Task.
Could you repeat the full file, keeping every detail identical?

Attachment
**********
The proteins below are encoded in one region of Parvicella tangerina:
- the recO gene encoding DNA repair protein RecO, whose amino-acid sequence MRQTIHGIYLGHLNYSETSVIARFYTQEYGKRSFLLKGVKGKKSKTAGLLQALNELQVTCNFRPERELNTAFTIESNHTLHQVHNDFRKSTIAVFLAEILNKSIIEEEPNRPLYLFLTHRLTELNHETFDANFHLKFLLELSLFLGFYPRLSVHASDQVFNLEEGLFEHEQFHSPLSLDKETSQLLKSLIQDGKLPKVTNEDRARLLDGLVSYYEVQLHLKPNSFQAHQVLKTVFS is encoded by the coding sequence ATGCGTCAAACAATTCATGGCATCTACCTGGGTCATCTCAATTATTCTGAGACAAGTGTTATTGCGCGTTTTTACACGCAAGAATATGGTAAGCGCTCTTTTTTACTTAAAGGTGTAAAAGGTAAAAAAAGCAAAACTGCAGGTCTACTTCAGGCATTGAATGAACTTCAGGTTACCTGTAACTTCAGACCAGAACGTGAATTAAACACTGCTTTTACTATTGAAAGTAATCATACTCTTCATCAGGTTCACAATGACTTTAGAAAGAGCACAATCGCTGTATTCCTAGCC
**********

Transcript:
The proteins below are encoded in one region of Parvicella tangerina:
- the recO gene encoding DNA repair protein RecO, whose amino-acid sequence MRQTIHGIYLGHLNYSETSVIARFYTQEYGKRSFLLKGVKGKKSKTAGLLQALNELQVTCNFRPERELNTAFTIESNHTLHQVHNDFRKSTIAVFLAEILNKSIIEEEPNRPLYLFLTHRLTELNHETFDANFHLKFLLELSLFLGFYPRLSVHASDQVFNLEEGLFEHEQFHSPLSLDKETSQLLKSLIQDGKLPKVTNEDRARLLDGLVSYYEVQLHLKPNSFQAHQVLKTVFS is encoded by the coding sequence ATGCGTCAAACAATTCATGGCATCTACCTGGGTCATCTCAATTATTCTGAGACAAGTGTTATTGCGCGTTTTTACACGCAAGAATATGGTAAGCGCTCTTTTTTACTTAAAGGTGTAAAAGGTAAAAAAAGCAAAACTGCAGGTCTACTTCAGGCATTGAATGAACTTCAGGTTACCTGTAACTTCAGACCAGAACGTGAATTAAACACTGCTTTTACTATTGAAAGTAATCATACTCTTCATCAGGTTCACAATGACTTTAGAAAGAGCACAATCGCTGTATTCCTAGCC